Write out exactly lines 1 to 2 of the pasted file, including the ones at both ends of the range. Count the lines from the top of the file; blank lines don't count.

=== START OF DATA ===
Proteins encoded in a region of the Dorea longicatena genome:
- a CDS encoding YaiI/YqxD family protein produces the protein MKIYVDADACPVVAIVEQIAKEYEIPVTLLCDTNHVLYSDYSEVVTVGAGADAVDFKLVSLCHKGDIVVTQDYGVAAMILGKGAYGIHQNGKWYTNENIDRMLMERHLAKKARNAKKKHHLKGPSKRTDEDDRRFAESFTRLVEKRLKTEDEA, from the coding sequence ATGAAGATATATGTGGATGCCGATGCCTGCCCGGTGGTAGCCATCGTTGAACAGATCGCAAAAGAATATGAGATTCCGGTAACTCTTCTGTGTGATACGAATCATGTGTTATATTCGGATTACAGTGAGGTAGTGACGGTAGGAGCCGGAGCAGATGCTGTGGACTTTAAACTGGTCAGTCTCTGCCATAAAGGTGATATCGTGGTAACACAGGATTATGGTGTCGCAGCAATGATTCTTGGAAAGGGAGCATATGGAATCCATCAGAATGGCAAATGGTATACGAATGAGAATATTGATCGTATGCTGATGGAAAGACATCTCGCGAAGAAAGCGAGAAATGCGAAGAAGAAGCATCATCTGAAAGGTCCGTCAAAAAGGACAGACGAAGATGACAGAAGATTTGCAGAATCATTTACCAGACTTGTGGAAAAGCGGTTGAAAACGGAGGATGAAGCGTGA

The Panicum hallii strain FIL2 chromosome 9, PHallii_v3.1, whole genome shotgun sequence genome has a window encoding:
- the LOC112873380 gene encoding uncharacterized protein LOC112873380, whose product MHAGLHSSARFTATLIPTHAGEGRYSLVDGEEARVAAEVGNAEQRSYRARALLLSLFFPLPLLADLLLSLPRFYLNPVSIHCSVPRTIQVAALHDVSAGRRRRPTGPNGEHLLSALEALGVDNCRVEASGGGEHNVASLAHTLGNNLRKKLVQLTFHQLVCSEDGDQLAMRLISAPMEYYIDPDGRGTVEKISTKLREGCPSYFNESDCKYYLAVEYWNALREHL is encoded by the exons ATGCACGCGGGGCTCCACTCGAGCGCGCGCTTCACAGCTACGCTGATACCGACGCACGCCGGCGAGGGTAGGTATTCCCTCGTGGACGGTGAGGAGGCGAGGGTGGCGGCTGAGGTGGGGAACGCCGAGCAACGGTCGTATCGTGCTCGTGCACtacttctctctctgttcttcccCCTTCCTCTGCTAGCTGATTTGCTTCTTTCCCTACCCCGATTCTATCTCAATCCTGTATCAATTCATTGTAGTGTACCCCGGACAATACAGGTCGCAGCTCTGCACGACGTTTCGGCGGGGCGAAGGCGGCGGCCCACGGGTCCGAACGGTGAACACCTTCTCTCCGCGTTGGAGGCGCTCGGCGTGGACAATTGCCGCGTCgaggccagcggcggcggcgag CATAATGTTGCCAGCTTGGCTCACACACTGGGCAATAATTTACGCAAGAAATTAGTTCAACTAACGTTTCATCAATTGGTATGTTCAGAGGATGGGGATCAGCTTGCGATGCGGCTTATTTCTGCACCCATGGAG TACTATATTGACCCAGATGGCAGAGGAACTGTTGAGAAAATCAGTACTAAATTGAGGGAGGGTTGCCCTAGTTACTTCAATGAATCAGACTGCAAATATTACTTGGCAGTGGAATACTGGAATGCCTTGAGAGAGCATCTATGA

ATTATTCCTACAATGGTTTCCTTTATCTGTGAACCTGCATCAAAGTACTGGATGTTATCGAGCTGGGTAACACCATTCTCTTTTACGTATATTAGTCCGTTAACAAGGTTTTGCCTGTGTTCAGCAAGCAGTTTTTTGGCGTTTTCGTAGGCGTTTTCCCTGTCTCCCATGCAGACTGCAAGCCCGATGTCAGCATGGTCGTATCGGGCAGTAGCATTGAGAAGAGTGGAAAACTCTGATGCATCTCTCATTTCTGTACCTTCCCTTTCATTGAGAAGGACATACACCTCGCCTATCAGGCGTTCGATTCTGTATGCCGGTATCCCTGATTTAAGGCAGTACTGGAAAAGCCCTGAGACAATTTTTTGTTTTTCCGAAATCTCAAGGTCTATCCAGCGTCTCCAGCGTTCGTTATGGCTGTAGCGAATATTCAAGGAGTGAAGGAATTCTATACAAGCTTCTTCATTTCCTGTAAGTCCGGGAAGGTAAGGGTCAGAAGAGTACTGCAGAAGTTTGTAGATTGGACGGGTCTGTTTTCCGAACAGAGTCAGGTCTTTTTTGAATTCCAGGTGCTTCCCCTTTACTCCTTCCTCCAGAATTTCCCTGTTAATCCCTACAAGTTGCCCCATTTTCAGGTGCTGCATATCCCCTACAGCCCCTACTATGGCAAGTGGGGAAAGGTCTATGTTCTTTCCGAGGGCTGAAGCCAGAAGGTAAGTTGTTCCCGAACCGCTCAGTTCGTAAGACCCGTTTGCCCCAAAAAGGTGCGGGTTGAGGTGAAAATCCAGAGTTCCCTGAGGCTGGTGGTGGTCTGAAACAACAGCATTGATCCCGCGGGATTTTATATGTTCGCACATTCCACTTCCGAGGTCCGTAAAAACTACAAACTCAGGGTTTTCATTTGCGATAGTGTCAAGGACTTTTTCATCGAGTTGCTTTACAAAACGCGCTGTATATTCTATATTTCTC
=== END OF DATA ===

Proteins encoded in a region of the Dorea longicatena genome:
- a CDS encoding YaiI/YqxD family protein produces the protein MKIYVDADACPVVAIVEQIAKEYEIPVTLLCDTNHVLYSDYSEVVTVGAGADAVDFKLVSLCHKGDIVVTQDYGVAAMILGKGAYGIHQNGKWYTNENIDRMLMERHLAKKARNAKKKHHLKGPSKRTDEDDRRFAESFTRLVEKRLKTEDEA, from the coding sequence ATGAAGATATATGTGGATGCCGATGCCTGCCCGGTGGTAGCCATCGTTGAACAGATCGCAAAAGAATATGAGATTCCGGTAACTCTTCTGTGTGATACGAATCATGTGTTATATTCGGATTACAGTGAGGTAGTGACGGTAGGAGCCGGAGCAGATGCTGTGGACTTTAAACTGGTCAGTCTCTGCCATAAAGGTGATATCGTGGTAACACAGGATTATGGTGTCGCAGCAATGATTCTTGGAAAGGGAGCATATGGAATCCATCAGAATGGCAAATGGTATACGAATGAGAATATTGATCGTATGCTGATGGAAAGACATCTCGCGAAGAAAGCGAGAAATGCGAAGAAGAAGCATCATCTGAAAGGTCCGTCAAAAAGGACAGACGAAGATGACAGAAGATTTGCAGAATCATTTACCAGACTTGTGGAAAAGCGGTTGAAAACGGAGGATGAAGCGTGA